by Grant Beck, Plaster Group Agile Solutions Practice Director
Our client approached Plaster Group with a desire to undergo a transformation from Waterfall software development to Agile methodology. Prior to reaching out to Plaster Group, our client’s functional teams had grown disenchanted and frustrated with their BI and project management process. The continuous churn resulting from Waterfall methods was too open ended, and the lack of predictability and clear setting of expectations had a strong negative impact on employee morale. Additionally, team members expressed difficulty communicating with the business regarding missed deadlines and spent increasing amounts of time sourcing back-end data and developing user requirements without presenting any customer facing results. Overall, our client reported a sense of poor collaboration between the business and project teams, resulting in missed delivery deadlines, incomplete projects, and, consequently, unhappy customers.
Plaster Group’s Agile Solutions consultants met with managers, leads, and development personnel to understand the current development cycle first-hand, with a key strategic emphasis on understanding the current organizational structure, hindrances in the completion of previous projects, stakeholder expectations, and employee willingness to adopt Agile.
Using this information, Plaster Group consultants became advocates for the transition to Agile, providing group and individual training to personnel as needed and leading several project teams through Agile development, providing one to one coaching as needed during the process, and growing an internal team of Agile evangelists through project success. Specific focus was given to coaching both business leadership and Agile development teams on communicating with one another to reach consensus about work priorities, user requirements, deliverables, project milestones and timelines.
Plaster Group led project teams and senior leadership through the enterprise wide methodological transition. Plaster Group was essential in providing:
● Communicated the benefits of adopting Agile methods to project teams both in terms of augmenting and improving their workflow and allowing for more efficient, complete delivery to the customer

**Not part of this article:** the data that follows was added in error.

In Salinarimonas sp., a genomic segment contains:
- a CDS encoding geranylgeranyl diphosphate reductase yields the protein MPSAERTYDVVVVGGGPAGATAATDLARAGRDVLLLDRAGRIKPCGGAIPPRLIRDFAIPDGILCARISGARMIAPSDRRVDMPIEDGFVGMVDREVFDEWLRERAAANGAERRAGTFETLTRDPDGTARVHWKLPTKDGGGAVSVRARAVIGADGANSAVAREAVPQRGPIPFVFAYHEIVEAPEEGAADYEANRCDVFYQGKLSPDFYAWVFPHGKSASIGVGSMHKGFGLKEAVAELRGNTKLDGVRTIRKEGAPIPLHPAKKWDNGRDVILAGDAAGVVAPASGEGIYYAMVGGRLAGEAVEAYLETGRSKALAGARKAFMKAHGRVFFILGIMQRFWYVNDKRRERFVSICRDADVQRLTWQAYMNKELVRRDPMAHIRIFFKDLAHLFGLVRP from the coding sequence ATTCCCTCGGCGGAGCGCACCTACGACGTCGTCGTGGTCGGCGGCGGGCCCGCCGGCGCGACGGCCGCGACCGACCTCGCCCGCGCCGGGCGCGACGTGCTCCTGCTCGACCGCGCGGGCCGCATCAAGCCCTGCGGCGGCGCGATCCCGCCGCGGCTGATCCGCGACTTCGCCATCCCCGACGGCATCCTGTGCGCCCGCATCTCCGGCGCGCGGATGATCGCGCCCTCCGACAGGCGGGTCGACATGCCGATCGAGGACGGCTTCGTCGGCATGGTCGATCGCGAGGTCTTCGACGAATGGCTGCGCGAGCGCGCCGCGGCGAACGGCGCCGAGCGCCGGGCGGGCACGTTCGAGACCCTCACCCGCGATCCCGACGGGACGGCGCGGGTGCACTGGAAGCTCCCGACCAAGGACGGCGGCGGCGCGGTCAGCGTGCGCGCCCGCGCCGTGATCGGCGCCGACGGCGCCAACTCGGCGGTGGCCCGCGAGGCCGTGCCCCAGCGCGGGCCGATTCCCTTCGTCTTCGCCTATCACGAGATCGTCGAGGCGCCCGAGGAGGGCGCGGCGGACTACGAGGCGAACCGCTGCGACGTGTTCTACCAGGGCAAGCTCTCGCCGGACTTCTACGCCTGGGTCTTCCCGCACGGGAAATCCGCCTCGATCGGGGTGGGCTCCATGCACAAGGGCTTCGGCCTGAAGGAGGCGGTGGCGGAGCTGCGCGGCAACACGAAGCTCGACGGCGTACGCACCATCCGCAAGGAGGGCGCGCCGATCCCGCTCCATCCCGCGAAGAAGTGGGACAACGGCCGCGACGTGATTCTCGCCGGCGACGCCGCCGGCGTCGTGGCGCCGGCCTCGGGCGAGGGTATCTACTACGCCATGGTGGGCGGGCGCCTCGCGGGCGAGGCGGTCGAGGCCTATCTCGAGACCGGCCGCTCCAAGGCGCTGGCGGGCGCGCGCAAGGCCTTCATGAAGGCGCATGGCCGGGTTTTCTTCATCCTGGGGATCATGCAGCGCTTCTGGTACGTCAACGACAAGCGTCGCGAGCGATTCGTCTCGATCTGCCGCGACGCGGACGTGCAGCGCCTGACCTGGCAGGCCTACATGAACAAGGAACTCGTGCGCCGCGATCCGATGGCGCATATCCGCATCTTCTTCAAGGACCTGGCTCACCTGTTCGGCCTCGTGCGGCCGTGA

● Built project teams, and offered training and coaching in Agile delivery to all personnel, ensuring the capability of project teams to continue utilizing Agile methods enterprise wide after Plaster Group’s disengagement
● Empowered delivery teams to embrace the Agile model, feel safe in giving sprint estimates, and executing the work to which they had committed in planning the sprint
● Special attention was given to fostering social, collaborative project teams capable of managing dynamic project life-cycles and embracing changing user requirements as a normal and coveted result of the development process
● Worked with senior leadership and project teams to plan sprints, set expectations, designate roles, groom backlogs, serve as Scrum Masters in mitigating conflict and risks to sprint objectives, and provide individual mentorship to employees on the expectations and efficient and effective utilization of Agile methods
● Served as a mediator between the business and the project teams, communicating user requirements, objectives, and corporate status to personnel, preventing user requirements from changing mid sprint, and asking questions of the business from a technical perspective to assist the project team
Since adopting Agile, our client has witnessed notable improvement in project delivery. Incremental delivery has resulted in a quicker realization of ROI, and encouragement of changing requirements has allowed the business to be responsive to changes in business need and priority. As such, customer satisfaction is on the rise. In addition, business leaders report renewed faith in delivery teams, and a notable improvement in employee morale, largely due to the increased communication and collaboration established via sprint cycles, the successful deployment of solutions every three weeks, and the bi-directional trust stemming from the Agile method.